Life is going to be difficult at times and the people who depend on us need us to be strong men who go to bat for them and get us through those times. When life goes to crap, we only have so much inherent strength within us that we can draw from to make it through. When that strength is depleted, where will you go to replenish yours? Don’t put that on the woman in your life. It’s not her burden to bear. No, when life requires more strength than we as individual men can muster, we need to draw from the fellowship of other men who have been through whatever it is that’s depleting our strength.

When life get’s tough, we need other men who know us to the core. We all have friends who know us to some degree, but when life requires great strength, we need men who know our strengths as well as our weaknesses. Men who will call us out when they see us on the verge of making a colossal mistake. Men who will lift us up when we fail and stand beside us in adversity.

Do you have men like that in your life? Does your life look more tribal or more nomadic? If you answered nomadic, I encourage you to find other men who also realize that life is a journey and that journeys are not meant to be taken alone.

I think this idea is part of what made the men of the Great Generation so great. The men of that generation went to war together. They fought the enemy and the elements together. At times they slept back to back in foxholes at night supporting each other. They never left another man behind. And despite how the horrors of war impacted many of them in negative ways, they developed a great appreciation for the value of fellowship with other men.

I want to be the kind of man who has deep bonds of friendship with other men. I want men in my life who know my struggles, who know my strengths, and who aren’t afraid to run out onto the battlefield and pull me back to safety when they see me wounded. And I want to do the same for them.

No man is an Island Jack but a group of islands is an archipelago… think about it.

*Thank you Jimmy Cliff for the sweet reggae.

Real Men and Body Hair, Pt 2

While a real man does not sacrifice his sub-clavicle strands of hair to the knife, he does take care of them when they die of natural causes. Like an honorable soldier going back for a fallen comrade on the field of battle, a real man never leaves his hair behind. Without further ado, please consider the following axiom post #2 in my series on what constitues a real man:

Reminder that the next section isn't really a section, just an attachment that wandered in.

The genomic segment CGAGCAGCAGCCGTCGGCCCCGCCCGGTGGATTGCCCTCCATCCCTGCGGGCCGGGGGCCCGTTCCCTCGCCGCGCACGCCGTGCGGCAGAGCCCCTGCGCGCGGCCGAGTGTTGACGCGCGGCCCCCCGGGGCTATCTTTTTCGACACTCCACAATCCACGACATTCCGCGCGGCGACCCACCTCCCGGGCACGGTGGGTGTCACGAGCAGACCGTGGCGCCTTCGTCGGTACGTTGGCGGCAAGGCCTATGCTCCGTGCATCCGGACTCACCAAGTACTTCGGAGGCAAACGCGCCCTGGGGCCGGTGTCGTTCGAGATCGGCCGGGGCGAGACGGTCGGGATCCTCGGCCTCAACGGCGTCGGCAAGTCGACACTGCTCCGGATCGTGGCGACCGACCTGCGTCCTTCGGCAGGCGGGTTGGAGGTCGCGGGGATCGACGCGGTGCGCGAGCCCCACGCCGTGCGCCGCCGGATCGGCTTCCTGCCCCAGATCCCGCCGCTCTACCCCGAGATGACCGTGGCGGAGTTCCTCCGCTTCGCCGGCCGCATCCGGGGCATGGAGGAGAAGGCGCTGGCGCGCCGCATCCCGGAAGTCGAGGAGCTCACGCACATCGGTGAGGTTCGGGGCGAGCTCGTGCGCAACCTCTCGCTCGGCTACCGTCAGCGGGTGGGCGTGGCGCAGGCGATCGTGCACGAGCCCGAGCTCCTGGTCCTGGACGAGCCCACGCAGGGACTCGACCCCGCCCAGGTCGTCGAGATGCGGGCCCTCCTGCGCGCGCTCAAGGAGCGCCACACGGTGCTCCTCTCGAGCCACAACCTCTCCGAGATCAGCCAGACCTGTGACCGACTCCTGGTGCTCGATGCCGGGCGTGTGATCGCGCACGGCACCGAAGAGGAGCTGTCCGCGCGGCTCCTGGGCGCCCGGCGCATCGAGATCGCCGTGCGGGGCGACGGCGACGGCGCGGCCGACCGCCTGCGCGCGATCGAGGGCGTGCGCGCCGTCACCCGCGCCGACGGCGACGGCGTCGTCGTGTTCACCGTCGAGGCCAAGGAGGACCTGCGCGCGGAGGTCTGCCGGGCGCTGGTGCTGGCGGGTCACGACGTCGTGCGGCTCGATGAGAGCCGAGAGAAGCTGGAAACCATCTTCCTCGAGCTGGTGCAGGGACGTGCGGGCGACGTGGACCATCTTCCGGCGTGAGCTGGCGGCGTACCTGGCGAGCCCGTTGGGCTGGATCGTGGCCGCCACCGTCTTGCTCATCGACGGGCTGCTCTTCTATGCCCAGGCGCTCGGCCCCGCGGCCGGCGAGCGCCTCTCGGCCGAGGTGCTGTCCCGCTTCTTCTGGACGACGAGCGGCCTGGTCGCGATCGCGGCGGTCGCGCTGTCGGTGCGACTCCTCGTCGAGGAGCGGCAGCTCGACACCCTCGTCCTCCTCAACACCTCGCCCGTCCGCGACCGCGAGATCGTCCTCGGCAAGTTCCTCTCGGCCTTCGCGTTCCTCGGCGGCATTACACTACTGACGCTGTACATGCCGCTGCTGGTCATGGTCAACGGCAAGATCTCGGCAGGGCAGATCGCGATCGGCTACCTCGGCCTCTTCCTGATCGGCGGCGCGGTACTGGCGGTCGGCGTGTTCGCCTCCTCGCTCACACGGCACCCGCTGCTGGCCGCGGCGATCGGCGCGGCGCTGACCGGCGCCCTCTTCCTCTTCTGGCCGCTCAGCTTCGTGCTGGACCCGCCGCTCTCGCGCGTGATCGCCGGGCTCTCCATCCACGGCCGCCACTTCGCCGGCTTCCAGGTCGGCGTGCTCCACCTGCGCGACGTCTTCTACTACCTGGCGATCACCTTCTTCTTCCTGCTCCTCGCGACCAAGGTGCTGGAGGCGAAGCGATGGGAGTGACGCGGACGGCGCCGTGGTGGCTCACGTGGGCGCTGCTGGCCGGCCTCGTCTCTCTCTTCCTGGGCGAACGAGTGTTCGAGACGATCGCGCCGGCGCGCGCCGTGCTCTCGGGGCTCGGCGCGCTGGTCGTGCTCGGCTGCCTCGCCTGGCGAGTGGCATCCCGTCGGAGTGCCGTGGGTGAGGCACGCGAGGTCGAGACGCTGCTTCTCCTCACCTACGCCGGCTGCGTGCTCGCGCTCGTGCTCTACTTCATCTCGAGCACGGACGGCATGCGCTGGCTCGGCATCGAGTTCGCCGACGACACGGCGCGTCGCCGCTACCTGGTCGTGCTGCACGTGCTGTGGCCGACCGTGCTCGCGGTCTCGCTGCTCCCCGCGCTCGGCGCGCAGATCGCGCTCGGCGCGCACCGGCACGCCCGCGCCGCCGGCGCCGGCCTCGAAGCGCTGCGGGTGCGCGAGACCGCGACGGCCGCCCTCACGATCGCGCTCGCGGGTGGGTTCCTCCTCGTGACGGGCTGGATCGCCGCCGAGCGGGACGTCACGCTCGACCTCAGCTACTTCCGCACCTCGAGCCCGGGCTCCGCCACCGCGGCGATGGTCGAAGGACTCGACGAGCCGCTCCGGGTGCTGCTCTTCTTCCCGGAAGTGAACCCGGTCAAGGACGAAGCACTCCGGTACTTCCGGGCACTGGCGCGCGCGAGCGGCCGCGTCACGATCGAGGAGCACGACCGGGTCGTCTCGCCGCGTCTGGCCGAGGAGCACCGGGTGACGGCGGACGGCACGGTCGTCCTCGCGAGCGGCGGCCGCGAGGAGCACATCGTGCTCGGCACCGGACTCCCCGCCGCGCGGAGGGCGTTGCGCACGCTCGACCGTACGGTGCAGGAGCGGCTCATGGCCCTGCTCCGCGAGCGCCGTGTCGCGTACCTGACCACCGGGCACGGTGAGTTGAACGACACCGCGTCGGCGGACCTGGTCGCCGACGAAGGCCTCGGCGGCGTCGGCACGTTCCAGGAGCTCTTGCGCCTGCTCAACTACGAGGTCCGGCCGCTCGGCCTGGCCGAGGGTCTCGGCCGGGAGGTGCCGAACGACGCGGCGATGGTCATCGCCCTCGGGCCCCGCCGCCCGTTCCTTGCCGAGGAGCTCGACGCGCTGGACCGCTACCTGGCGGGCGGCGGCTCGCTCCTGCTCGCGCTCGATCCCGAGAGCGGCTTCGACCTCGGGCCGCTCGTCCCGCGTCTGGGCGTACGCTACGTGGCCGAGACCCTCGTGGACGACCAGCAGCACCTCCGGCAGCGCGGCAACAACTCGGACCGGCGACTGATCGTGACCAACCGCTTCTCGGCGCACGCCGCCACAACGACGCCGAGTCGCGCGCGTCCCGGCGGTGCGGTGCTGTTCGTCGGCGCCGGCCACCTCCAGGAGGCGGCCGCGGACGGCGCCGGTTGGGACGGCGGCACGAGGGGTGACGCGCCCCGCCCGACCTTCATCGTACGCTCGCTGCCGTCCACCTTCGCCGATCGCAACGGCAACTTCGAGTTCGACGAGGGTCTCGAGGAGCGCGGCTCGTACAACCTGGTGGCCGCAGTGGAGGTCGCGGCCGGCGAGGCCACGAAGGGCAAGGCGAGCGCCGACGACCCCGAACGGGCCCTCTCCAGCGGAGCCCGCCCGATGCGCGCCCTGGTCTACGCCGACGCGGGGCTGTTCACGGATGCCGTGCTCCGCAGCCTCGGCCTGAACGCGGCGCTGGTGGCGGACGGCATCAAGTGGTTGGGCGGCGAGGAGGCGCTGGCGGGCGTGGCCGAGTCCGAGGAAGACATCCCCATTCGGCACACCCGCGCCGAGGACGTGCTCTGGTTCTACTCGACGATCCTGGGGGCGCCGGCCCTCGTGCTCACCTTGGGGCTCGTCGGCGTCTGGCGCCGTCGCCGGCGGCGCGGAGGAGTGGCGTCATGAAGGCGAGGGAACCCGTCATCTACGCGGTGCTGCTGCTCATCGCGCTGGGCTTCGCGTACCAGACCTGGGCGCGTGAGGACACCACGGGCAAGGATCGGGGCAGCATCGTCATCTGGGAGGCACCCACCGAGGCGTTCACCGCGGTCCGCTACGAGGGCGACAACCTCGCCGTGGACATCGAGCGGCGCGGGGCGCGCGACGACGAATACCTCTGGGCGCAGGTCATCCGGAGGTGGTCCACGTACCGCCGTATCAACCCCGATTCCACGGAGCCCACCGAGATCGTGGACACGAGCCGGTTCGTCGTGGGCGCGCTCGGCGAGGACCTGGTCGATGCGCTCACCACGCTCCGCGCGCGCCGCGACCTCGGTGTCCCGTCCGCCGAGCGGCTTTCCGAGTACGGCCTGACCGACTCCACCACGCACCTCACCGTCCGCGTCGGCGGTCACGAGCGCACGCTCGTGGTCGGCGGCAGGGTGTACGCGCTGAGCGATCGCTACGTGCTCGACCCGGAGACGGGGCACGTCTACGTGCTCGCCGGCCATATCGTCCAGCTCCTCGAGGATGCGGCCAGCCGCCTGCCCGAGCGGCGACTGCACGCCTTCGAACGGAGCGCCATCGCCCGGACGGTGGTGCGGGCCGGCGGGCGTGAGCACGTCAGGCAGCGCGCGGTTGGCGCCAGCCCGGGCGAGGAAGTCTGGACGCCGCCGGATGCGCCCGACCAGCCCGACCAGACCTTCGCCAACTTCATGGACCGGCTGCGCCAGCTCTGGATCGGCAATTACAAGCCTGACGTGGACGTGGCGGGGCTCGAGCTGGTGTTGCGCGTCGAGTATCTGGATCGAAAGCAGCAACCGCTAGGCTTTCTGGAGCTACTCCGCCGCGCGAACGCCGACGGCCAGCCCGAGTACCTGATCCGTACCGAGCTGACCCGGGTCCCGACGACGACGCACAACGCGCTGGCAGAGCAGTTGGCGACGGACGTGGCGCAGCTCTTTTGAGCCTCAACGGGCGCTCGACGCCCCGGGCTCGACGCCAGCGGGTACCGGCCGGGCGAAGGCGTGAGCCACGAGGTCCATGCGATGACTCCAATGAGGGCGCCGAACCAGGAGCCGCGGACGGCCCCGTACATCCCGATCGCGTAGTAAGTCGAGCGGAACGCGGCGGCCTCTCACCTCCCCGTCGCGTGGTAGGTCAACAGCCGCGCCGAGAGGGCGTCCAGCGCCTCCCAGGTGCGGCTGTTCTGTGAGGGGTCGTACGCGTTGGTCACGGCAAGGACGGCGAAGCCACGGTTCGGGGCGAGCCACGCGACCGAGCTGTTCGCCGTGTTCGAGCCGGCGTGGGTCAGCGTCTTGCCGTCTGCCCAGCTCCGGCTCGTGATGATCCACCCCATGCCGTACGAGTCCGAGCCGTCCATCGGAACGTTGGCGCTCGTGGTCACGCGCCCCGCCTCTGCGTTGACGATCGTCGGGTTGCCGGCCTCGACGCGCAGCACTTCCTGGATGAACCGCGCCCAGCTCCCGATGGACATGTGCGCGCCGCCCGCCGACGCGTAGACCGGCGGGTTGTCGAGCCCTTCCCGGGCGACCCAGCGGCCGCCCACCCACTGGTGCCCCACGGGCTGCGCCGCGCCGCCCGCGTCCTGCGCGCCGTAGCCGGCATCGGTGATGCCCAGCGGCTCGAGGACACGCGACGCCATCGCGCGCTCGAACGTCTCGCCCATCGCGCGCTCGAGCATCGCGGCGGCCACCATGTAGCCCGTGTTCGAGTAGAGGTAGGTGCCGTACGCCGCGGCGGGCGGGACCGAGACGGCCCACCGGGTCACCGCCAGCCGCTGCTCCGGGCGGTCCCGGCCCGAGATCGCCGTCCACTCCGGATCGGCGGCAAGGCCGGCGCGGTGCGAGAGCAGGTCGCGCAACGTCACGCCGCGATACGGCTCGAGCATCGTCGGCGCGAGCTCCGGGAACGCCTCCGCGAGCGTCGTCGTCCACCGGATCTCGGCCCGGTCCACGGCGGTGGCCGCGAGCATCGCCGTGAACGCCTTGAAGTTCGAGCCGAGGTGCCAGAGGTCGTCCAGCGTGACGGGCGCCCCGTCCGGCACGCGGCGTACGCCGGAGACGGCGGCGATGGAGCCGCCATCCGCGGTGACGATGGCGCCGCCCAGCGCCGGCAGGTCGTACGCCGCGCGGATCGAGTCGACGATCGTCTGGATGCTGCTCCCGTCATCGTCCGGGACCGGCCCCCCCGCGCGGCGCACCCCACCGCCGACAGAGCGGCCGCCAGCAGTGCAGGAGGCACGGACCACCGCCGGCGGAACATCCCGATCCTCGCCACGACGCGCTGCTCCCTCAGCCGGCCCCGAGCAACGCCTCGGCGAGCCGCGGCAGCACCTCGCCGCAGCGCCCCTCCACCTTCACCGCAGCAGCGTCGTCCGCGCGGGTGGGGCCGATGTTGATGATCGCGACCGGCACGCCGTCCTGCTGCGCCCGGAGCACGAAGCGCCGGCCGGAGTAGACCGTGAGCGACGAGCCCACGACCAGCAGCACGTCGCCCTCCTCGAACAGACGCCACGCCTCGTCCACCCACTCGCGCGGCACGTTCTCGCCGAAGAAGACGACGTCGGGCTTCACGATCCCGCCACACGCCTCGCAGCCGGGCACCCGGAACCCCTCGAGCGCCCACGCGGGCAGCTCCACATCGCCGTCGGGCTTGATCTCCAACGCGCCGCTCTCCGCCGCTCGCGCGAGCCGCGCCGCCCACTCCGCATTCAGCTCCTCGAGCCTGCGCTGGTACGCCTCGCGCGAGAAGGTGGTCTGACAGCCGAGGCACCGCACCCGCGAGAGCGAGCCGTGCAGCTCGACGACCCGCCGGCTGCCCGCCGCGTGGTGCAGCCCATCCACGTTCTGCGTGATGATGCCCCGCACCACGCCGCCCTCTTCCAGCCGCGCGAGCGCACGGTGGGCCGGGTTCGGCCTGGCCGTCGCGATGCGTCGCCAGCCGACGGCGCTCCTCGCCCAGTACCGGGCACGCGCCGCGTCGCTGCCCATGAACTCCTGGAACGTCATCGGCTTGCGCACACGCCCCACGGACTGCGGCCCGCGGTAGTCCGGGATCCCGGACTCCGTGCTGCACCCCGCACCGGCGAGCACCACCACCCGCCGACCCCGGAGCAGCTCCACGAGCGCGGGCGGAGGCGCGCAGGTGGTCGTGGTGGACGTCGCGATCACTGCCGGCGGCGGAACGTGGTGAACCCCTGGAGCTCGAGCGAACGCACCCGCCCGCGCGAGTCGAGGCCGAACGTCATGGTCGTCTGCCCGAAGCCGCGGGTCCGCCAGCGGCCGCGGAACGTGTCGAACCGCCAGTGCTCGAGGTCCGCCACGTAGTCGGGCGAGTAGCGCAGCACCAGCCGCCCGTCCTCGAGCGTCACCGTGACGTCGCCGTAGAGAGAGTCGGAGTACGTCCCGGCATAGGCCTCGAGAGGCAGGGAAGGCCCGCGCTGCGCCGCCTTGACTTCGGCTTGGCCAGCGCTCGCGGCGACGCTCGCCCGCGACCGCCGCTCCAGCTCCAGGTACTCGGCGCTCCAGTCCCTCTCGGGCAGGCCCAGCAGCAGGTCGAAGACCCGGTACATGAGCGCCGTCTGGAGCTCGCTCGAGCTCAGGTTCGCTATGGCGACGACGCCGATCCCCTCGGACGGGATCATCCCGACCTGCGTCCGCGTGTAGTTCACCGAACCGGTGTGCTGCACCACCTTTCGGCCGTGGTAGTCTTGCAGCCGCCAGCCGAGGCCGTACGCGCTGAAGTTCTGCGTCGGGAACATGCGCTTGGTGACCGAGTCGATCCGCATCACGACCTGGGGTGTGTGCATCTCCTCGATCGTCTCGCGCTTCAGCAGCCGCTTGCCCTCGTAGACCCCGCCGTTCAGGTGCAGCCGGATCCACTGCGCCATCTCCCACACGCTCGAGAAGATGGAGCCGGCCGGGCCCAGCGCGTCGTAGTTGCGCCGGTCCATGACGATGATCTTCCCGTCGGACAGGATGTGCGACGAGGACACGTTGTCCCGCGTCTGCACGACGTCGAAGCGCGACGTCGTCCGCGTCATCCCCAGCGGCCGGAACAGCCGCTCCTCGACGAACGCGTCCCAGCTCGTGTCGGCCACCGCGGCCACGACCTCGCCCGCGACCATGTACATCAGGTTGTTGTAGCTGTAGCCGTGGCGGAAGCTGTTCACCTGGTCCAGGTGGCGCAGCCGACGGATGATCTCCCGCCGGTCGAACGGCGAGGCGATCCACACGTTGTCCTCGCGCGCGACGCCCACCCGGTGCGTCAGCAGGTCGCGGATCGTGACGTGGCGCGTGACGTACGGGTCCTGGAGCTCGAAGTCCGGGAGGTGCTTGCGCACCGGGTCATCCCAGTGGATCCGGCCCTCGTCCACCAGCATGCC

Real men don’t leave their fallen body hair in, on, or around: 1) the toilet seat, 2) the bathroom sink, 3) the bathroom floor, or 4) the shower.

Having been guilty of this myself in times past (and still from time to time in the present), I’m the perfect spokesperson for the movement against the eradication of strands of stray hair in the bathroom areas of men.

Listen guys, your wives don’t want to see the remnants of your beard or your little black curlies all over the place in the bathroom. Not only is it common courtesy to remove them, but let’s be honest here gentlemen, while the women in our lives may or may not find our body hair attractive when it’s on our person, THEY DEFINITELY DO NOT FIND IT ATTRACTIVE ON THEIR BATHROOM FLOOR OR FLOATING IN THEIR BUBBLE BATH.

It doesn’t matter whether you use a vacuum cleaner, the back of a piece of duct tabe, or a lent roller. What matters is that you take a few moments every other day or so to remove the evidence of your aging body and personal grooming from the bathroom area. Not only will your wives thank you for this small gesture, but you will thank me for the difference it makes in your long-term relationship with her.

Real Men and Body Hair

I’ve decided the only way I can have enough material to ever come up with at least daily posts is to do a series. The series I’ve come up with is going to be about my thoughts on what constitutes a real man. Without further ado, post number 1 of the real men series.

A real man never goes after a single strand of hair anywhere on his body below his collarbone with a razor, scissors, clippers, or any type of wax treatment.

Real men are OK with body hair. In fact, they’re quite proud that they’ve been endowed with a sort of manly fur coating. With few exceptions a real man never shaves his: arms, legs, underarms, chest, back, feet, hands, or anywhere else below the line of his collarbone.